Truckers the new share croppers

Discussion in 'General Trucking Discussion' started by gearjammer, Jun 18, 2017 at 8:58 AM.

  1. gearjammer

    gearjammer jammer Staff Member Supporter

  2. mndriver

    mndriver curmudgeon extraordinare Staff Member Supporter

    Any lease purchase operator really.
    • Agree Agree x 1
  3. GAnthony

    GAnthony Well-Known Member

  4. mosinee dave

    mosinee dave Well-Known Member

    I never could figure out anyone with a lick of sense would get involved with a co that lease purchases trucks to the drivers. They control the freight and can slow you down at any time. If you can find recources to get money other than the co you can pull the pin on the co and go some where else . Other wise they have you by the short hairs.
    • Like Like x 1
  5. GAnthony

    GAnthony Well-Known Member

    i think it is because they are so fed up with having a boss or supervisor looking over thier shoulders all the time.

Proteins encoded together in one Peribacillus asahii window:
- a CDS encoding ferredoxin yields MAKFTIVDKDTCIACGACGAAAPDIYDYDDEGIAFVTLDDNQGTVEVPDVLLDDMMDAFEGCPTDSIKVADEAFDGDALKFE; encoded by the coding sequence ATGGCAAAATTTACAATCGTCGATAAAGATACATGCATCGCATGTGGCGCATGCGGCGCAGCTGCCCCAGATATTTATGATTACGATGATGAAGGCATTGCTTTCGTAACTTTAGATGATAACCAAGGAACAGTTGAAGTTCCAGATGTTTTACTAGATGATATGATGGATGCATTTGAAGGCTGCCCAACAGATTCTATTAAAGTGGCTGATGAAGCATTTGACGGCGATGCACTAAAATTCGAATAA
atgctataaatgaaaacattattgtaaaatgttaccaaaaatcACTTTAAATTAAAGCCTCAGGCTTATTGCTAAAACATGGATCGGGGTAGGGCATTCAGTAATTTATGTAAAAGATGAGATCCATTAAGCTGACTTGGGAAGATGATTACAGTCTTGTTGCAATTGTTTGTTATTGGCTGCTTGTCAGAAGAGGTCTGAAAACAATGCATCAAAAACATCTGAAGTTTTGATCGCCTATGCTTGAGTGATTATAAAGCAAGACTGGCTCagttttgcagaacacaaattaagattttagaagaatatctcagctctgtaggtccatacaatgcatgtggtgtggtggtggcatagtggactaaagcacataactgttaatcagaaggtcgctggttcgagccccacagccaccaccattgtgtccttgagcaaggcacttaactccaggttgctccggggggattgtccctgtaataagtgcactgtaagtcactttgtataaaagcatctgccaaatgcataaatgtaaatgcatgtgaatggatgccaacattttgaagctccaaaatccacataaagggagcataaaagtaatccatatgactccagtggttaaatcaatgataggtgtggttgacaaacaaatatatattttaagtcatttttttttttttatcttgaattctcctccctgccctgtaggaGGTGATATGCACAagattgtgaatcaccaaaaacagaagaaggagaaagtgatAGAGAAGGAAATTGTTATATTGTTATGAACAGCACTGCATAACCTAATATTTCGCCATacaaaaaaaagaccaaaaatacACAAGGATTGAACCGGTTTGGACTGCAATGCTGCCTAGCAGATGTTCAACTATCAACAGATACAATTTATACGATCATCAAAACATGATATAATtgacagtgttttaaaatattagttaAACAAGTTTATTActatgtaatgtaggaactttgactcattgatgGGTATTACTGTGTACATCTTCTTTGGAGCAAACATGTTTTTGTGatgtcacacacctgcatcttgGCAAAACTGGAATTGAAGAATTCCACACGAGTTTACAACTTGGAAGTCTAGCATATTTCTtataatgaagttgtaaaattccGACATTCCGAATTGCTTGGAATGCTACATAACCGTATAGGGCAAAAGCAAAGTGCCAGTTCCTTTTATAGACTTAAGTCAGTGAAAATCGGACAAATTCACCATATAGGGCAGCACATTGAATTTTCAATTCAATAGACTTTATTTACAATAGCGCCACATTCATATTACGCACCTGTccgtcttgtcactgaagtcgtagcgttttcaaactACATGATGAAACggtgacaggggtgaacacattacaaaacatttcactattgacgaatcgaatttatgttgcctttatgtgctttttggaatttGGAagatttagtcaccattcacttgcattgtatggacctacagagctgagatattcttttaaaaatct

i always say a better way is to be a company man/woman for about maybe 5 years, and learn the many different aspects, and in the meantime, maybe take online study courses for business management.

    THEN, buy a truck outright, rather than to lease.

    but like PT Barnum always said, "there's a sucker born every minute".
    Last edited: Jun 18, 2017 at 4:06 PM
  6. Injun

    Injun Rabid Squaw Staff Member Supporter

    Since I actually read the article and have actual hands-on experience successfully leasing a truck through a company program, I can say these guys were taken advantage of because of their immigration status. This is a good reason why illegal immigration has to be put in check. These guys can't just go find another job and the company knows it. A legitimate company will not allow drivers to exceed HoS regulations, even in intrastate operations like these port jobs.

    That said.. Even farm work, landscaping and roofing operations that rely on illegal labor pay better than what these guys claim they're consistently getting. Something about these stories is not passing the sniff test.
    • Winner Winner x 1
  7. Tazz

    Tazz Infidel Supporter

    Three takeaways.

    One is a push for hourly pay. Most legit logistic companies have already gone to that.